Wednesday, February 04, 2015

The future of decision making in the APS

Now that Gov Susana Martinez
and her Secretary of Education
Hanna Skandera have a seat
at the table; expect that the
school board will accept their
testing mandates a little less noisily.

And now that the teachers union has a seat at the table; expect union members' agenda to advance with less opposition as well.

Clearly power has shifted.  The formerly less powerful won seats at the table. The decisions will have a different flavor but there will be no change in the decision making model;

Board members and their interests will struggle over enough power to make the needle move in decision making.
The needle will move according to the will of the most powerful.
Still; might will make right.
Human beings when given power tend to abuse it.
It's the part of human nature of which Socrates wrote when arguing that power corrupts.

One of the manifestations of the corruption of power is the unwillingness to share the power; not even with the communities and community members to whom the power fundamentally belongs.

Neither new school board member has said a word about participatory decision making in the leadership of the public schools.  Nothing about community members seats on school board subcommittees.  Nothing about delegating power and resources down to where they are needed.

Nowhere in their plan, is a change in the decision making model.

Speaking of which; the school board intends to meet in secret tonight, link.
IX. Consideration for Approval to Convene in Executive Session Pursuant to the Open Meetings Act NMSA 1978 (§ 10-15-1 (H)(7)) for the Purpose of Discussing Matters Subject to the Attorney-Client Privilege Pertaining to Pending Litigation; Albuquerque Journal, et al. v. Board of Education of Albuquerque Public Schools, et al. and Threatened Litigation Related to Former Superintendent Brooks (Action)
The above represents their effort to be "reasonably specific".
Under the law; the NM Open Meetings Act, the board is required to be "reasonably specific" when they tell us what they intend to decide in secret from us. 

Reasonably specific can mean at least two things.
To the leadership of the APS, if it suits their interests,
it means sharing as little truth as the law absolutely demands.

The polar opposite approach, sharing as much truth as the law will allow better serves the interests of the people whose power and resources are being spent.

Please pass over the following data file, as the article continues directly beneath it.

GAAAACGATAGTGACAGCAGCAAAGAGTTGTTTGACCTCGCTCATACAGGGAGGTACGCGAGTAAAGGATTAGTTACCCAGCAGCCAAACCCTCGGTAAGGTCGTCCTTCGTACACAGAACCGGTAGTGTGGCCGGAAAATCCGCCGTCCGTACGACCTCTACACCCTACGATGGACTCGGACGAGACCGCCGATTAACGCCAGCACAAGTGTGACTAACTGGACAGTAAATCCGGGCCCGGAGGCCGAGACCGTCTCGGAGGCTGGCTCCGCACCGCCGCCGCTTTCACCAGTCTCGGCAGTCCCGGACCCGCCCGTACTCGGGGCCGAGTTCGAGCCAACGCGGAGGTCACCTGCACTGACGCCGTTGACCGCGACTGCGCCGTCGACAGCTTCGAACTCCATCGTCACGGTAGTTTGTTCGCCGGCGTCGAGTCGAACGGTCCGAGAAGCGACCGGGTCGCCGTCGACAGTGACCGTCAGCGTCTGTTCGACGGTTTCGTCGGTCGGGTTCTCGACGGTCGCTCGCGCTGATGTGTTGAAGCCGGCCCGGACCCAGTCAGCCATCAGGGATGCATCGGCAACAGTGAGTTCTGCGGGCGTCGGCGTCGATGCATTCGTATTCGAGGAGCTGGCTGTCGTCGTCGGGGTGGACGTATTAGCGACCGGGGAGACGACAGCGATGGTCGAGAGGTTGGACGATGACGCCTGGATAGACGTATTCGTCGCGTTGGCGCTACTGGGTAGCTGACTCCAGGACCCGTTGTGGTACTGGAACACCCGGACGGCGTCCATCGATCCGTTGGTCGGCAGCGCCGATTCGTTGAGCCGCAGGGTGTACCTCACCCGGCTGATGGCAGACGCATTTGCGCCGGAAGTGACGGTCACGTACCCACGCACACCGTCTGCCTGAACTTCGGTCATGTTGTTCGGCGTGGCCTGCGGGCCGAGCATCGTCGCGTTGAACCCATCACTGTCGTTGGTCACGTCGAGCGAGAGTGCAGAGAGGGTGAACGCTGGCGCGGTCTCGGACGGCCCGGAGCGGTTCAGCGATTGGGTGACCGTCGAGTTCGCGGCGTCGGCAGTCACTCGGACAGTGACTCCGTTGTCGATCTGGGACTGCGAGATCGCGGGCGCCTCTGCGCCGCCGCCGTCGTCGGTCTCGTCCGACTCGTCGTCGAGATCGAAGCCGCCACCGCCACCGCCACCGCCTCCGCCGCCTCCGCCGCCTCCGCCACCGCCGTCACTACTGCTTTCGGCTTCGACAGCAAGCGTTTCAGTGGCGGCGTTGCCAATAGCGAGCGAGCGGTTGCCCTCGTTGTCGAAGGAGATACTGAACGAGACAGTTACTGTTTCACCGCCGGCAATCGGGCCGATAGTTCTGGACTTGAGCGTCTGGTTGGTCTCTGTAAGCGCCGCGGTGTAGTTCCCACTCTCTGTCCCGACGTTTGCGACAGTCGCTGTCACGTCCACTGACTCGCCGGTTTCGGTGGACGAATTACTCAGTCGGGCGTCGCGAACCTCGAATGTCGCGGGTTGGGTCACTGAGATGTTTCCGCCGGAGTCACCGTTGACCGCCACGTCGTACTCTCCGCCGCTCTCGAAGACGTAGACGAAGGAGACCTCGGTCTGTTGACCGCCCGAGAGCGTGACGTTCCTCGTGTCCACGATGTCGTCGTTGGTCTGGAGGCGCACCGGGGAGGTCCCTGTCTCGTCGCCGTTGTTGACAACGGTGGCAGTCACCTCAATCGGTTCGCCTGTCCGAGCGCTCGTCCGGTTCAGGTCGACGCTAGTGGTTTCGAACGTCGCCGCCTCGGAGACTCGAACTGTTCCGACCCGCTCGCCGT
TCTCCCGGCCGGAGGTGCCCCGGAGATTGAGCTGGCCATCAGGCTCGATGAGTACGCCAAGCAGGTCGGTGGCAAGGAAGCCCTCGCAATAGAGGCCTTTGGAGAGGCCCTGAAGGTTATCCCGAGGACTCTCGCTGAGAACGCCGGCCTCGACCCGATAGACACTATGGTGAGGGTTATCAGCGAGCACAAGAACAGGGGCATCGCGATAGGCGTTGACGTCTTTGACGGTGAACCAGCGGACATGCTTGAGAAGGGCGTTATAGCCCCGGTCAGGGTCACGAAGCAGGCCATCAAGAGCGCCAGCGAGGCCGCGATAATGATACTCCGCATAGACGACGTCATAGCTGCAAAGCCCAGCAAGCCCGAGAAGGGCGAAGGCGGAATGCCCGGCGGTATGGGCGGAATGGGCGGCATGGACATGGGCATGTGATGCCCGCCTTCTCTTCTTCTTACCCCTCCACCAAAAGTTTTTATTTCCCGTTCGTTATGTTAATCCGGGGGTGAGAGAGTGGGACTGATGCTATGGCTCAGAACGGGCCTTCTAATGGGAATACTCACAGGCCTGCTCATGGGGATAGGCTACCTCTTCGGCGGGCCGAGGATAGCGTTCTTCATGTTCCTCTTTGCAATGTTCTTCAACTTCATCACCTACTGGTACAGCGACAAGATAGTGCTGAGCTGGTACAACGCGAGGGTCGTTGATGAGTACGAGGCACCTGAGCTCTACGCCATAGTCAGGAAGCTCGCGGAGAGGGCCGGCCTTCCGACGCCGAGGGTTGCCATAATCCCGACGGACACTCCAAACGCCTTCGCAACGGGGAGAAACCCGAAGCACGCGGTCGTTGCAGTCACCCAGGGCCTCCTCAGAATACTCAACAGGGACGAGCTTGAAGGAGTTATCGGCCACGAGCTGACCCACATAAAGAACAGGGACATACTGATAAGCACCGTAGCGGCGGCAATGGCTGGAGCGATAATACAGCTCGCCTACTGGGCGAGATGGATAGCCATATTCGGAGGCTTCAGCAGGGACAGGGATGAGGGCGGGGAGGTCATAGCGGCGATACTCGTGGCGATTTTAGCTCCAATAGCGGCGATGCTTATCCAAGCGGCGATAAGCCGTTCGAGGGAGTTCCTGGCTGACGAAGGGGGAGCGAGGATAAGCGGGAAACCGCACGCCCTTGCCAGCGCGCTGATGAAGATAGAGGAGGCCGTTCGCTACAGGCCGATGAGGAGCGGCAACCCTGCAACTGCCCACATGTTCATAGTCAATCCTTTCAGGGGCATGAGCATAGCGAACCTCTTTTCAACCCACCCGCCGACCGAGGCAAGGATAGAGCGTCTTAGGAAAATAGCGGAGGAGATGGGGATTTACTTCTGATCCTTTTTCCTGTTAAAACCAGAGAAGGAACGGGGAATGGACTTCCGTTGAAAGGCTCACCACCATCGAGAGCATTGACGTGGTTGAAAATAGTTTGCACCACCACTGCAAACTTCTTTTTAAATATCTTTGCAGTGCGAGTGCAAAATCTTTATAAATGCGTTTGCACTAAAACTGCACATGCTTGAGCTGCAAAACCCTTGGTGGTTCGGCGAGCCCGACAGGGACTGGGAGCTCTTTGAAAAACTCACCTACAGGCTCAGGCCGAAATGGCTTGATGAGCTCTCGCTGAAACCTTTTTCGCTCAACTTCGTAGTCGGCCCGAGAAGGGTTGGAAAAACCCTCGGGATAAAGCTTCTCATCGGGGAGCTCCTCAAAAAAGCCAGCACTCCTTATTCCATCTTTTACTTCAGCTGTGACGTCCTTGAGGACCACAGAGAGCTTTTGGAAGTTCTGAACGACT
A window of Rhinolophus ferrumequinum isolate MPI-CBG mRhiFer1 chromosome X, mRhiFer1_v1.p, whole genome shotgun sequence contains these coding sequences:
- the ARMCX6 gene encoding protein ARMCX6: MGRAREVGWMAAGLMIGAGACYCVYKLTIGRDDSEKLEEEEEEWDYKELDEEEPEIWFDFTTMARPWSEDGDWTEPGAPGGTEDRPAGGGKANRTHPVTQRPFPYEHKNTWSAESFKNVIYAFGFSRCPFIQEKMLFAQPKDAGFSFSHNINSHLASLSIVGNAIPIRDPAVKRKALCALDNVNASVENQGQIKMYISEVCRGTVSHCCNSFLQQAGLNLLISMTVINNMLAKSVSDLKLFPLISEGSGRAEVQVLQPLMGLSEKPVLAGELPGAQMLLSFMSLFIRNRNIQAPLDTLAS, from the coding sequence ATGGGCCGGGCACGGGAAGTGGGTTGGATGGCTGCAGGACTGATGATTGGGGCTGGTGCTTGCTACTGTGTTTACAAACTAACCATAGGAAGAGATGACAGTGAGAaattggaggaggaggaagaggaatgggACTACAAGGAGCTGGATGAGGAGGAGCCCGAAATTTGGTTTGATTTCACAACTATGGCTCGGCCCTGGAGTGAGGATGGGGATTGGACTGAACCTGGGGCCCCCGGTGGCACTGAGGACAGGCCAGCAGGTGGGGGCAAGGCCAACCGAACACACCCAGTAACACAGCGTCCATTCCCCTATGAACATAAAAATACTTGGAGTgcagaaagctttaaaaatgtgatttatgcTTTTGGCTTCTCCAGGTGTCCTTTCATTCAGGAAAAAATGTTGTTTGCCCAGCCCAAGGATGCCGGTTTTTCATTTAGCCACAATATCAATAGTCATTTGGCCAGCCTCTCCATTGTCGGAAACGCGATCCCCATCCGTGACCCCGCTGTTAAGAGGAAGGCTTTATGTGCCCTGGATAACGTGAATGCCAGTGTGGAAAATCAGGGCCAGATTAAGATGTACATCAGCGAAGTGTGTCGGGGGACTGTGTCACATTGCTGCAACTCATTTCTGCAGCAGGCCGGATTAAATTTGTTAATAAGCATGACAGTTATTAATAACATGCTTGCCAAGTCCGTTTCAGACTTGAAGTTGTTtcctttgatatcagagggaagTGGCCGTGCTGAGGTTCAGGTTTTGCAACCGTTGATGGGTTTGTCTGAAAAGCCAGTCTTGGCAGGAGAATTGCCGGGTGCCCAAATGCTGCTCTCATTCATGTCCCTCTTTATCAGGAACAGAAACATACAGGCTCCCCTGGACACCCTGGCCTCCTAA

They could have been more specific about what they intend to do tonight and still not run afoul of the intention of the law.  The law allows them to be more candid, more forthright and more honest.

They could, without breaking the law have announced;
  • We intend to meet in secret tonight to decide how much money we are going to spend in litigation to prevent the exposure of public records that we want to hide.  
  • The money will come from operational funds; money that could, would, and should be spent in classrooms instead of on; cost is no object litigation against the public interests.
  • The amount of money we can spend is unlimited and is keep largely secret as well.
  • We will make our decision without oversight*.
  • We will not record our decision making.  There will be no record made that might be asked for by a judge at some later date.
*Neither self oversight nor subordinate oversight are oversight;
they are oxymora.

An aspect of governance of the APS that will not change is the enabling of the lack of real transparency by the establishment's press; the Journal and the NMBA affiliates.

Despite overwhelming evidence and credible testimony, they relentless refusal to investigate and report on the ethics, standards and accountability scandal in the leadership of the APS.

Not that it makes any difference with regard to his responsibility to inform the democracy, but Journal Editor in Chief Kent Walz is twixt a rock and a hard place.

Before he can report credibly on the ongoing standards and accountability crisis in the leadership of the APS, he has first to report credibly on his failure to report credibly on the crisis heretofore.

He's known about the cover up of felony criminal misconduct since February 2007, link. He's been complicit in or complacent about the cover up of the cover up ever since.  Any ignorance he might claim,can only be willful and deliberate.

He has willfully permitted or negligently allowed the leadership of the APS to cover up an ethics and accountability scandal for eight years.

All Walz and the Journal have to do, is to ask the leadership of the APS two simple questions and then report on the response.
  1. To what standards are you accountable? and
  2. by what due process are you accountable?
Tell the truth about APS?
All Walz has to do is ask the
questions and report on the

It's "newsworthy" either way,
though way too late to play
in the elections.

Walz and the Journal don't
have to do a damn thing except
ask, read, and report.

Before we hire a new superintendent, s/he and we need to know
1.  if the standards of conduct and competence are high enough, clear and unequivocal enough, to protect the public interests in the public schools.
And s/he and we need to know
2.  if there is due process* for complaints filed against school board members and administrators.
*Will there be a principled resolution of any complaint filed against powerful politicians and public servants?  Will there be a process free of their undue influence, and powerful enough to hold them actually, honestly accountable even against their will?
Is the new superintendent going to clean house
or continue sweeping the dirt under the rug?

Another fair question the Journal won't be asking.

photos Mark Bralley

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